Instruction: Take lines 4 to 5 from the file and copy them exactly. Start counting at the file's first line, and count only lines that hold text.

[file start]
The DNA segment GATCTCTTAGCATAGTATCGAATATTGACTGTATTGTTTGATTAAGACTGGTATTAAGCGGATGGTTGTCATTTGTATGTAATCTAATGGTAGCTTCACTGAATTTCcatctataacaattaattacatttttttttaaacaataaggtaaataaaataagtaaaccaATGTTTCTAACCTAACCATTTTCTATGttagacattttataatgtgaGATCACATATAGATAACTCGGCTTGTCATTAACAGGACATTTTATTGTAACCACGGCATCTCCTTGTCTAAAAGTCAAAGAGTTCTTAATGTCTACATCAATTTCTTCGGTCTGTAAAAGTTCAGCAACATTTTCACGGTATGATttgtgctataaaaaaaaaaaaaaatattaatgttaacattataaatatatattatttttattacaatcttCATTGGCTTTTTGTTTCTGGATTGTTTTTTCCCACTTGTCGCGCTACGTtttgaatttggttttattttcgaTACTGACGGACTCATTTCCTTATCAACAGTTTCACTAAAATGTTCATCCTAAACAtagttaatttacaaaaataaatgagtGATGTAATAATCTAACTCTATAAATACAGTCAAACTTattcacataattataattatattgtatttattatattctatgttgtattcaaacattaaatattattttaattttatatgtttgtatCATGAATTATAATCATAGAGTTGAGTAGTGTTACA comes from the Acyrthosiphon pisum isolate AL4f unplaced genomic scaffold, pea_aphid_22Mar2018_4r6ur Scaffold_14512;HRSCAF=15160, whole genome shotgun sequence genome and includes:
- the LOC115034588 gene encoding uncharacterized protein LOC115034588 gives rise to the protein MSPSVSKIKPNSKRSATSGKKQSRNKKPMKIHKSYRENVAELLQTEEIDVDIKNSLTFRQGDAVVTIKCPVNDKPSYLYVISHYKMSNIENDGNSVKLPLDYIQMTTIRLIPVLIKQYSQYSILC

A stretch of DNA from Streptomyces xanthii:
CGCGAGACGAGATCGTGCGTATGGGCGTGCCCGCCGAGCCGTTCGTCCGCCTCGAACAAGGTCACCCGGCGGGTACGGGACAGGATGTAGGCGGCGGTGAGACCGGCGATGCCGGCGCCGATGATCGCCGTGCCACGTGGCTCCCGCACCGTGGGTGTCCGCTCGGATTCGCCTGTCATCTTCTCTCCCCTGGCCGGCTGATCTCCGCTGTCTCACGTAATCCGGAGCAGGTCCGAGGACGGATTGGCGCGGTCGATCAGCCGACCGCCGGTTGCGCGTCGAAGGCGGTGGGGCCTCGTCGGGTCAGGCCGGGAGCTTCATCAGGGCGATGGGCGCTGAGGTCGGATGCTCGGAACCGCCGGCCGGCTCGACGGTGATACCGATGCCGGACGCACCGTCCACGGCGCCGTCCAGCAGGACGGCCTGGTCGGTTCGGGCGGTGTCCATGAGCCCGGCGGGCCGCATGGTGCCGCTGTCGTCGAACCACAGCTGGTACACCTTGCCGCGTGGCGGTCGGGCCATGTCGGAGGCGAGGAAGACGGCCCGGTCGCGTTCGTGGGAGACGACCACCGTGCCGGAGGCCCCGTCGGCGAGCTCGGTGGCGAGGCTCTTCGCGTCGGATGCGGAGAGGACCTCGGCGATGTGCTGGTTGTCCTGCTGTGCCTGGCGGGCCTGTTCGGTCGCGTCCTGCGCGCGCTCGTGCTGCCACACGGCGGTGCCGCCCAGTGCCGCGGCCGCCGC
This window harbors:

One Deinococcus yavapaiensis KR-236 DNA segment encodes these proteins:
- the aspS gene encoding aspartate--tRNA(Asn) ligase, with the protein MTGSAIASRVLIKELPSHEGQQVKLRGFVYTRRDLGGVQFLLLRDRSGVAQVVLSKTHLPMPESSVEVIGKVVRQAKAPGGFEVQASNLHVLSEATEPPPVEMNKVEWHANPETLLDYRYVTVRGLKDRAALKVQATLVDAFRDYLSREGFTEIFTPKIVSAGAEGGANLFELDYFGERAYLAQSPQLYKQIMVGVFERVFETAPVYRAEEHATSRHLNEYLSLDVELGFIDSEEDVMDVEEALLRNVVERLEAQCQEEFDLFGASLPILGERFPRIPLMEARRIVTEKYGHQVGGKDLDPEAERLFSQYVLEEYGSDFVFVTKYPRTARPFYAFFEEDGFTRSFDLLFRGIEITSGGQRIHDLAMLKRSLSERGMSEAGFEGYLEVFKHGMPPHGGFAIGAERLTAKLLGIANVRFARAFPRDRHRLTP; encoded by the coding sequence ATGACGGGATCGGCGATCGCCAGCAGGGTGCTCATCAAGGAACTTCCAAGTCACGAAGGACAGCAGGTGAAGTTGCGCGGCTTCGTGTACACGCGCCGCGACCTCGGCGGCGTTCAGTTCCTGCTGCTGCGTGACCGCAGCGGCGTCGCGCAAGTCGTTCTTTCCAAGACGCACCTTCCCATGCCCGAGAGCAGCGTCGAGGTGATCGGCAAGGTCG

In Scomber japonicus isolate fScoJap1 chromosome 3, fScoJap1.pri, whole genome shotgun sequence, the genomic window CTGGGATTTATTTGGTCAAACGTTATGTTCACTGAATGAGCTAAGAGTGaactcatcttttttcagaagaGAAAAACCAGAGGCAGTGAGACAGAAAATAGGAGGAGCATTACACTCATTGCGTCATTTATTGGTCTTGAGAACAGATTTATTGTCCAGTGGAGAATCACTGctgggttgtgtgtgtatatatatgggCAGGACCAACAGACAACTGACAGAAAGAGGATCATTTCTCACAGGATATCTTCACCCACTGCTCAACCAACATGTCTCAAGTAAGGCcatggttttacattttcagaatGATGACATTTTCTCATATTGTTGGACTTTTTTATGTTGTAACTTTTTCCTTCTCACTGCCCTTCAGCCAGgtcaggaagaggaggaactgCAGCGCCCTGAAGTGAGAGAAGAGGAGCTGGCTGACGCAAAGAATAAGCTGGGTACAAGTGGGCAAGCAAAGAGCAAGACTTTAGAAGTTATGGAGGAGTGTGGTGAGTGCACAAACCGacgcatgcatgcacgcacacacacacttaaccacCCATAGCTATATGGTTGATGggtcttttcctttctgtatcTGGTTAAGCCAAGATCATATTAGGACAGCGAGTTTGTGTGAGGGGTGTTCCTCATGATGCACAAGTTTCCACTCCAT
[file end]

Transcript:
CGCGAGACGAGATCGTGCGTATGGGCGTGCCCGCCGAGCCGTTCGTCCGCCTCGAACAAGGTCACCCGGCGGGTACGGGACAGGATGTAGGCGGCGGTGAGACCGGCGATGCCGGCGCCGATGATCGCCGTGCCACGTGGCTCCCGCACCGTGGGTGTCCGCTCGGATTCGCCTGTCATCTTCTCTCCCCTGGCCGGCTGATCTCCGCTGTCTCACGTAATCCGGAGCAGGTCCGAGGACGGATTGGCGCGGTCGATCAGCCGACCGCCGGTTGCGCGTCGAAGGCGGTGGGGCCTCGTCGGGTCAGGCCGGGAGCTTCATCAGGGCGATGGGCGCTGAGGTCGGATGCTCGGAACCGCCGGCCGGCTCGACGGTGATACCGATGCCGGACGCACCGTCCACGGCGCCGTCCAGCAGGACGGCCTGGTCGGTTCGGGCGGTGTCCATGAGCCCGGCGGGCCGCATGGTGCCGCTGTCGTCGAACCACAGCTGGTACACCTTGCCGCGTGGCGGTCGGGCCATGTCGGAGGCGAGGAAGACGGCCCGGTCGCGTTCGTGGGAGACGACCACCGTGCCGGAGGCCCCGTCGGCGAGCTCGGTGGCGAGGCTCTTCGCGTCGGATGCGGAGAGGACCTCGGCGATGTGCTGGTTGTCCTGCTGTGCCTGGCGGGCCTGTTCGGTCGCGTCCTGCGCGCGCTCGTGCTGCCACACGGCGGTGCCGCCCAGTGCCGCGGCCGCCGC
This window harbors: